After a nice stay at the Llao Llao Hotel (http://llaollao.com) in Bariloche, Argentina it was time for the nine people in our travel group to launch once more. This time, to Buenos Aires’ San Fernando Airport. It would be a huge understatement to say that all of us fortunate flyers were sad to leave Llao Llao. Take a look at this and you’ll see why:
Llao Llao Hotel and grounds
Nevertheless, on a trip that lasts six weeks and rounds the entire South American continent, someone has to beat the drum and keep the tour on the move. So Mike Williams, in his CJ1+, along with passengers Larry and Cathy Wilke; Joe Howley, in his PC-12NG with his wife Christine; and Ian Runge in his TBM 700 with wife Sue, fired up this morning at Bariloche and headed out for Buenos Aires. Here’s a couple of slides from the preflight briefing to give an idea of some of the route particulars:
The big picture–the route from the Argentinian mountains to the coastal lowlands.
Today’s route basics. A 725-nm trip, complete with flight plan waypoints and expected procedures
Once again, I flew with Joe Howley and got to see the great capabilities of the PC-12NG. I used to dislike the NG’s Honeywell Apex avionics, but I now think I can come to terms with it having spent four-plus hours in the right seat. If only someone would just give me a dozen hours or so more flying the NG and I’m sure I’d be able to make it sing. Someone, please help me here!
The takeoff from Bariloche’s runway 29. And no, the PC-12’s prop doesn’t fling itself around like this. It’s distortion caused by the iPhone’s shutter–or something… I don’t know. You tell me!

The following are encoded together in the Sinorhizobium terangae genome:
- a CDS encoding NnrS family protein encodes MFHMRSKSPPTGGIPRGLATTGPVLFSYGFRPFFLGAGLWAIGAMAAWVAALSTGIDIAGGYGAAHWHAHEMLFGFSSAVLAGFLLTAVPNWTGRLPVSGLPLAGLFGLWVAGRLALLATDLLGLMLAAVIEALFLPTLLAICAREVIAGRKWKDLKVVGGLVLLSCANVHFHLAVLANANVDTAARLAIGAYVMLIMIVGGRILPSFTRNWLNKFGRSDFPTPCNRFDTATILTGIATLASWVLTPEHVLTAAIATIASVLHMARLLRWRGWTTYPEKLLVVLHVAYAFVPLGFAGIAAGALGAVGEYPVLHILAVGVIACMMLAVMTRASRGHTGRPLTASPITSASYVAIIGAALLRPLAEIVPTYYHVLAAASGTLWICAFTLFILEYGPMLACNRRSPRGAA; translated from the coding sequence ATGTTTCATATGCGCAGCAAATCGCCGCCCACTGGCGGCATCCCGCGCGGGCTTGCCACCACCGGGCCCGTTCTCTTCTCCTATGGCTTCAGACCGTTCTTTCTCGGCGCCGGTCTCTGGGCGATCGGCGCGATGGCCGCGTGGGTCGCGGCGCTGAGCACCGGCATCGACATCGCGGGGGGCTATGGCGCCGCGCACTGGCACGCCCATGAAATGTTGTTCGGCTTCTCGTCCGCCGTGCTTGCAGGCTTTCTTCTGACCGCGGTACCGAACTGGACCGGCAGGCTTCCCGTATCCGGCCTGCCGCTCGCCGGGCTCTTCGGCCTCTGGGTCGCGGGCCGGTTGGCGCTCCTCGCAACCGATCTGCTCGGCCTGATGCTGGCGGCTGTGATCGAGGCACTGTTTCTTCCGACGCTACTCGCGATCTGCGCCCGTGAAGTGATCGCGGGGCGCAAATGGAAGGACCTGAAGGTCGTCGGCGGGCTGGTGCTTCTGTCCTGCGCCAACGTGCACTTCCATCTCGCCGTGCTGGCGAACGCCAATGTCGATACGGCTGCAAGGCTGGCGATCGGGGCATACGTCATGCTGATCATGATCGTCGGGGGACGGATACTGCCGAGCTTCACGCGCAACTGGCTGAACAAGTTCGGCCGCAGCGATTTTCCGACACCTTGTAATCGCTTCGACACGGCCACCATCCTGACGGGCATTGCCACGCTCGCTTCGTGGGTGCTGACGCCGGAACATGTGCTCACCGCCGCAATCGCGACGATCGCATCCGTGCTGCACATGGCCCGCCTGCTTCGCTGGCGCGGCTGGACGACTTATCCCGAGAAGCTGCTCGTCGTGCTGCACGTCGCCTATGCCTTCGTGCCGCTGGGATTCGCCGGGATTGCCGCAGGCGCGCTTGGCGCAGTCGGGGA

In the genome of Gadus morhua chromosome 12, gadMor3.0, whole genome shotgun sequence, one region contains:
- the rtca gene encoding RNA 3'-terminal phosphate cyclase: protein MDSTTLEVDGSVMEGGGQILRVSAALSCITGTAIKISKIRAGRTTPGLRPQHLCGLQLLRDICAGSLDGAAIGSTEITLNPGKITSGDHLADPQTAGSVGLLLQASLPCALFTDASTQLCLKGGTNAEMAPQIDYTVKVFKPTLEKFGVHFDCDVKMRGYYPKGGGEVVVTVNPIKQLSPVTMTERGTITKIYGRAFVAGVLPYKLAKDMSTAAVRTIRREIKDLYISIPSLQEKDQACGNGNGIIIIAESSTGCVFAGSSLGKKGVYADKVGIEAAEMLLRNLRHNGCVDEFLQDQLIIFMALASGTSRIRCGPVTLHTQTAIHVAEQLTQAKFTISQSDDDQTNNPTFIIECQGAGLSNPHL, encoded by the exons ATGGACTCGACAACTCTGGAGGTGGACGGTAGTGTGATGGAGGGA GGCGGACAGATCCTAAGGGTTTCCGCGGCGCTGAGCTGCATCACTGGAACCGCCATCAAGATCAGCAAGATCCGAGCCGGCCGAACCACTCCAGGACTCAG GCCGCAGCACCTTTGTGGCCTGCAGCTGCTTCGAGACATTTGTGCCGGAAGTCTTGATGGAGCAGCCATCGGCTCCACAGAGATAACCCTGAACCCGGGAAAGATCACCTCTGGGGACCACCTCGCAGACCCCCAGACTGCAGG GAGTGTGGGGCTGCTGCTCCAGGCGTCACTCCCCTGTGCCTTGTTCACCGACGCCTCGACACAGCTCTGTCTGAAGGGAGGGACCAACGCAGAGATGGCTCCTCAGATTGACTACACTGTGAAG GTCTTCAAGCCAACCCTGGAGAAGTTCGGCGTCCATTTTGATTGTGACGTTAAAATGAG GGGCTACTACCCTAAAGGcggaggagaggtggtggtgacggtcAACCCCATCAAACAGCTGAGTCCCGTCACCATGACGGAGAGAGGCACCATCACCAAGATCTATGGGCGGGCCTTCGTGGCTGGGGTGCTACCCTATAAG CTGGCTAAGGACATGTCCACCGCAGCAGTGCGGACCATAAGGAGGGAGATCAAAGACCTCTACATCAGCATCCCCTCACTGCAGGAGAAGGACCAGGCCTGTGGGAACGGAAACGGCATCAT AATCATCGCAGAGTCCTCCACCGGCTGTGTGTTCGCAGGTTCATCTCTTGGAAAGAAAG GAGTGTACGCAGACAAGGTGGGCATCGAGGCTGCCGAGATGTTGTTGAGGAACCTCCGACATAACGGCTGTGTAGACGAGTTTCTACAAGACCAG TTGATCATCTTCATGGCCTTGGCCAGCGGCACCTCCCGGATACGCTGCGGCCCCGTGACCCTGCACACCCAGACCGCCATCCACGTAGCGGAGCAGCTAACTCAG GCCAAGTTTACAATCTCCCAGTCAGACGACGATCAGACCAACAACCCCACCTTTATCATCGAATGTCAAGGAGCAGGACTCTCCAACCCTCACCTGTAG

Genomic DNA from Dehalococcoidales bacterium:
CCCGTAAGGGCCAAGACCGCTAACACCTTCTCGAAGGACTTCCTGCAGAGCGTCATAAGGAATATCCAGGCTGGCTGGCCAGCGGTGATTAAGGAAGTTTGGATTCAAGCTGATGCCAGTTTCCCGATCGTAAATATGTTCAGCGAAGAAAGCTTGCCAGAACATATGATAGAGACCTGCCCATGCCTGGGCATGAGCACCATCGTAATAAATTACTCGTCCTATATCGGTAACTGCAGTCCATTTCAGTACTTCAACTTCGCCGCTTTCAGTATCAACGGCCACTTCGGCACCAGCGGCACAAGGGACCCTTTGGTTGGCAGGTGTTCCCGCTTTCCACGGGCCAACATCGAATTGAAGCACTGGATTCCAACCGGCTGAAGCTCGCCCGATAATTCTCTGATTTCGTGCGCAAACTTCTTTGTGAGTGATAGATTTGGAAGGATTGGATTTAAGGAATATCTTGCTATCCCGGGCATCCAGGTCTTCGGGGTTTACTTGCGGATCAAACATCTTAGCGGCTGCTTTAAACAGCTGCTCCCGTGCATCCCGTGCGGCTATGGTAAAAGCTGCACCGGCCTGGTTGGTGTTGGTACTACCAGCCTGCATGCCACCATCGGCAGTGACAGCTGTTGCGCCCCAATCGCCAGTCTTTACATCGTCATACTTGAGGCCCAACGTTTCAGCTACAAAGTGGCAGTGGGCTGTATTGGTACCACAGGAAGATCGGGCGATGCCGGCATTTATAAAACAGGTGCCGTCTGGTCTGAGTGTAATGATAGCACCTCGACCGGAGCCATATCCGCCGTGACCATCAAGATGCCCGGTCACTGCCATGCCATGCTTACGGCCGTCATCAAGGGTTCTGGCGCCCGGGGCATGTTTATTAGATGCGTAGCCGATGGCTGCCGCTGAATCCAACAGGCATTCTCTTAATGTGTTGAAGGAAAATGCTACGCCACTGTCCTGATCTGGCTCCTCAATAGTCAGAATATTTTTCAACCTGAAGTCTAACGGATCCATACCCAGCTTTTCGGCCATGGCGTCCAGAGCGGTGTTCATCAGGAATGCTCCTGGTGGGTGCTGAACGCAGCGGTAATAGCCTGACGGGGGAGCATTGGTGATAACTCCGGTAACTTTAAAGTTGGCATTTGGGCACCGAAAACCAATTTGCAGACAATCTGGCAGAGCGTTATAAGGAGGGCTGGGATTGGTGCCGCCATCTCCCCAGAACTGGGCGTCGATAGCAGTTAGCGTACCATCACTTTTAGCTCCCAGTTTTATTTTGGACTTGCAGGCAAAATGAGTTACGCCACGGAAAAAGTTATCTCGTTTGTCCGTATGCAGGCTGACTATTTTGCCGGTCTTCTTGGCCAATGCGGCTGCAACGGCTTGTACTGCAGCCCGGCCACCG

Mid-way through the flight we topped a large layer of building cumulus clouds beneath our FL250 crusing altitude. Some of the cumulus (cumuli?) were rising in isolated towers, and the NG’s stormscope and radar showed thunderstorm activity off our left. So we climbed to Fl270 and made a 10-degree deviation to get around the area. After about 100 nm, we were in clear skies. But get a load of the situation approximately an hour after landing:
Today’s widespread convection, superimposed on our flight track. An end run around the right edge of a weak line of buildups was the perfect solution. There wasn’t even any turbulence!
The storms weren’t really the biggest problem we had. That award would go to the extraordinarily faint, garbled, and indecipherable transmissions from ATC. What does it sound like? Imagine a man in a fully-tiled bathroom, back to a microphone, and speaking into a tiny megaphone. It’s an echo-y, build-and-fade sound, with some static thrown in for good measure. And it seemed like every pilot in every sector stepped on each others’ transmissions. That’s international flying for you.
After a hard day fighting thunderstorms, rotten radio transmissions, customs, general declarations, immigrations, and fees, Joe Howley rejoices at his post-flight fillup–$4.40 a gallon!
I would have taken some photos of the building cumulus, but somehow my iPhone fell down between my seat and the sidewall, and I couldn’t retrieve it in flight. Sorry about that. Tomorrow, AOPA Pilot senior photographer, Mike Fizer, will be joining the group to provide some world-class photos and videos of the goings-on in the air and on the ground. So be on hand for that. OK? I hope you said ‘yes’–I mean “correcto” as is the habit of South American controllers.